When he was informed that Nakamura had compared him to the evil ruler in JRR Tolkien’s epic The Lord of the Rings, Magnus retorted: “I have never actually watched Lord of the Rings. If I had, and Nakamura had been a better chess player, I might have been more insulted.”
Although Nakamura was recently second behind Magnus in the world rankings, his record against the Norwegian had been dreadful, with no wins and 11 losses. In this struggle in London, the American was visibly straining all of his mental muscles to avoid yet another loss and retain his lead over Carlsen.
Magnus was equally determined to squeeze a win from what seemed an arid position, with only a few pieces left on the board. The Norwegian had barely a minute left on his clock, after the game had entered its eighth hour of play, when Nakamura finally blundered. At the end he looked shattered.
Magnus’s fans in the audience were also drained: the sight of his clock ticking down in the closing stages will have filled them with foreboding. One of the factors that makes top-flight chess so stressful is that if you exceed the time limit — typically two hours for 40 moves — you lose, regardless of whether you might be winning on the board. And in the very first round of the Grand Chess Tour, at home in Norway, he did exactly that — losing on time in a completely winning position against the Bulgarian former world champion Veselin Topalov.
The confusion on Magnus’s face was palpable as the tournament controller stepped up to the board to tell him he had lost on time. What had happened was that this tournament had a slightly different time limit, which had been announced to the players at the beginning of the round. Magnus, not for the first time, had arrived a little late and missed the announcement — though knowing him as I do, my suspicion is that he wouldn’t have been paying attention anyway.
This setback caused the first crack in Magnus’s previously impermeable carapace of confidence: he lost three further games in the tournament, including to the tail-ender, Jon Ludvig Hammer. It was the first time that Magnus had lost to a fellow countryman since he was a child. He and Hammer are good friends, but the way Magnus brusquely pushed away the microphone of a Norwegian journalist after the game revealed how upset he was.
Dominic Lawson takes on Magnus Carlsen, who was a grandmaster at 13, at Simpson’s-in-the-Strand
Chess fans speculated that perhaps Magnus was in love, or had otherwise been deflected by purely personal matters from his previously single-minded dedication. But when I asked him whether that was the case, he smilingly dismissed the idea that he had been affected by any romantic distractions: “No, I’ve not been in love. I wasn’t playing like a happy drunk. Just poorly.”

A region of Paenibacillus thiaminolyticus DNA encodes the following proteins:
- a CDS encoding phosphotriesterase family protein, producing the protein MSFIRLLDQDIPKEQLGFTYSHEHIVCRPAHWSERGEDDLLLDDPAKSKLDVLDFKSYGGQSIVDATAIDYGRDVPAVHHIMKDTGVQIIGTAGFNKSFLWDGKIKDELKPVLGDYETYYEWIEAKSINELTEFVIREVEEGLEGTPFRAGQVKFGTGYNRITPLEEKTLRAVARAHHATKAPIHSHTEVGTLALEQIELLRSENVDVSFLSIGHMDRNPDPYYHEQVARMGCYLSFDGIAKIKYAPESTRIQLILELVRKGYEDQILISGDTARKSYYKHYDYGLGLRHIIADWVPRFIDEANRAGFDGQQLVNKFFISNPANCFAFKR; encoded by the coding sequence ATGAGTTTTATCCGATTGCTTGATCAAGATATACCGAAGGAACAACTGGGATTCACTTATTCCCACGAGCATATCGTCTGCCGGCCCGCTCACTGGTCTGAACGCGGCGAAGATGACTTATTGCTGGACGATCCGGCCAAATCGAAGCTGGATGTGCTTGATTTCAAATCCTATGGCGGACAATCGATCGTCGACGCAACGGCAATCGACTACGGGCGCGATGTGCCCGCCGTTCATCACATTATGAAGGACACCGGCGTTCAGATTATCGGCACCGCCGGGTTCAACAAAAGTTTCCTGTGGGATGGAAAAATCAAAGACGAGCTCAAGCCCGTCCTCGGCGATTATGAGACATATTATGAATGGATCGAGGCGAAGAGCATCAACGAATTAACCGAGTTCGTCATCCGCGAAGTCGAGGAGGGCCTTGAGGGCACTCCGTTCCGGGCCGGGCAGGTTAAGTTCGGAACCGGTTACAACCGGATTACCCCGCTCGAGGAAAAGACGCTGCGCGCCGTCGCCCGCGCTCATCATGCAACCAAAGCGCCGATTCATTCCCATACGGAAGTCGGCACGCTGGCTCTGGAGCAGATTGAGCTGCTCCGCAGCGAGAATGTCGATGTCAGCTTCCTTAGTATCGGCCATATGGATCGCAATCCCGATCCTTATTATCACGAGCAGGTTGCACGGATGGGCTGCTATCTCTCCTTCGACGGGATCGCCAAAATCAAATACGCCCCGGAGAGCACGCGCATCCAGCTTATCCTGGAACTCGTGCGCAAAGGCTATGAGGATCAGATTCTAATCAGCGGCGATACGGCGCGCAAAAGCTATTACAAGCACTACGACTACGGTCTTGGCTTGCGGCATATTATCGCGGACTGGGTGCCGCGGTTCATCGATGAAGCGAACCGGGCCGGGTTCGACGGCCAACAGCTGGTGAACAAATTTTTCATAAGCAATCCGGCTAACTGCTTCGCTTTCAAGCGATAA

So his recent victory in the London Chess Classic and the tour as a whole was essential for the champion to reassert his superiority over a host of young challengers, notably the phenomenal 16-year-old Chinese prodigy Wei Yi. Magnus tells me, with his usual confidence: “I really like playing these young attacking players. I feel I can match them at whatever they do.”
It might seem odd that the 25-year-old Magnus refers to “young players”, but as he explains: “In terms of chess, I am an old guy”; that is, he developed his chess skills in the old-fashioned way, without much recourse to computers.
Nevertheless, Magnus’s image is now intimately connected to this aspect of the game via the Play Magnus app. I had the pleasure of a demonstration of Play Magnus during the tournament by none other than his father, Henrik, a strong amateur player who taught his son the game when Magnus was five. Henrik proudly showed me how the app mimics his son’s playing style, and has multiple levels, each based on his ability at different ages, from five upwards.
Of course, Magnus long ago left his father in his wake as a chess player (and showed him no mercy when they played each other in a tournament game in 2007). In some other respects, however, Magnus still depends on him — Henrik told me it is quite a job to get Magnus to remember such basics for travel as a passport.
There was no problem with his passport on this trip, Henrik told me, but added with a quizzical smile: “The suitcase he brought with him contained not his luggage, but just a heap of promotional T-shirts. When we opened it in London, Magnus just said, ‘Oh. Wrong suitcase.’ ”
So perhaps the world will be a safer place if Magnus never gets round to passing his driving test. When your brain is whirring constantly with the almost infinite depths of chess, behind the wheel of a Porsche is not where you should be.